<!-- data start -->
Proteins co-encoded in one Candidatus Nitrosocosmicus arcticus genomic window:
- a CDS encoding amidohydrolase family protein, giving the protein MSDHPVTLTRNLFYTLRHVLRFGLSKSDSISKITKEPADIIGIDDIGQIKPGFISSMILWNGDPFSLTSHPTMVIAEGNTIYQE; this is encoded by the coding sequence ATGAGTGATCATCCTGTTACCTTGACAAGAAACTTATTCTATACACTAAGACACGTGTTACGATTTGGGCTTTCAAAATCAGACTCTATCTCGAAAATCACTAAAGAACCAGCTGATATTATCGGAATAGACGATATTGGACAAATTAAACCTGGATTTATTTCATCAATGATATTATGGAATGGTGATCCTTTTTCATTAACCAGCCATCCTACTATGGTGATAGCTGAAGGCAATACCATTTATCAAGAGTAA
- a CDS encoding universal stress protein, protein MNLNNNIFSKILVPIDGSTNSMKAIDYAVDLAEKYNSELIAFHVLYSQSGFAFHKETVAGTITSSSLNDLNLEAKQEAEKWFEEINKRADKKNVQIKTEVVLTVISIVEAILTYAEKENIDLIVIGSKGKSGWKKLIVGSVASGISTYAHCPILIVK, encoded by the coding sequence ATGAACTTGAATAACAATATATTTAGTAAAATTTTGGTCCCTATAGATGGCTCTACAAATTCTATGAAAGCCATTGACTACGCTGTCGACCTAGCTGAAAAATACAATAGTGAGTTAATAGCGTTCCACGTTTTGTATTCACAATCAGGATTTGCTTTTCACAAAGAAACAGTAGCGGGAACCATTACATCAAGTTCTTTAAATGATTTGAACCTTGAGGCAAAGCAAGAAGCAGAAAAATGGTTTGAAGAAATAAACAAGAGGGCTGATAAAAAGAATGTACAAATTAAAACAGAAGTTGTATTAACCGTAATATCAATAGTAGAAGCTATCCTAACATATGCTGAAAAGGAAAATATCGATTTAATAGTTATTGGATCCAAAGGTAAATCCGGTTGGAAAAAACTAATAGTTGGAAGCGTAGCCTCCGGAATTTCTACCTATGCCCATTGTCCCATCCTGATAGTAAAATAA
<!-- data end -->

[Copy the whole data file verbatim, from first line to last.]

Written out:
Proteins co-encoded in one Candidatus Nitrosocosmicus arcticus genomic window:
- a CDS encoding amidohydrolase family protein, giving the protein MSDHPVTLTRNLFYTLRHVLRFGLSKSDSISKITKEPADIIGIDDIGQIKPGFISSMILWNGDPFSLTSHPTMVIAEGNTIYQE; this is encoded by the coding sequence ATGAGTGATCATCCTGTTACCTTGACAAGAAACTTATTCTATACACTAAGACACGTGTTACGATTTGGGCTTTCAAAATCAGACTCTATCTCGAAAATCACTAAAGAACCAGCTGATATTATCGGAATAGACGATATTGGACAAATTAAACCTGGATTTATTTCATCAATGATATTATGGAATGGTGATCCTTTTTCATTAACCAGCCATCCTACTATGGTGATAGCTGAAGGCAATACCATTTATCAAGAGTAA
- a CDS encoding universal stress protein, protein MNLNNNIFSKILVPIDGSTNSMKAIDYAVDLAEKYNSELIAFHVLYSQSGFAFHKETVAGTITSSSLNDLNLEAKQEAEKWFEEINKRADKKNVQIKTEVVLTVISIVEAILTYAEKENIDLIVIGSKGKSGWKKLIVGSVASGISTYAHCPILIVK, encoded by the coding sequence ATGAACTTGAATAACAATATATTTAGTAAAATTTTGGTCCCTATAGATGGCTCTACAAATTCTATGAAAGCCATTGACTACGCTGTCGACCTAGCTGAAAAATACAATAGTGAGTTAATAGCGTTCCACGTTTTGTATTCACAATCAGGATTTGCTTTTCACAAAGAAACAGTAGCGGGAACCATTACATCAAGTTCTTTAAATGATTTGAACCTTGAGGCAAAGCAAGAAGCAGAAAAATGGTTTGAAGAAATAAACAAGAGGGCTGATAAAAAGAATGTACAAATTAAAACAGAAGTTGTATTAACCGTAATATCAATAGTAGAAGCTATCCTAACATATGCTGAAAAGGAAAATATCGATTTAATAGTTATTGGATCCAAAGGTAAATCCGGTTGGAAAAAACTAATAGTTGGAAGCGTAGCCTCCGGAATTTCTACCTATGCCCATTGTCCCATCCTGATAGTAAAATAA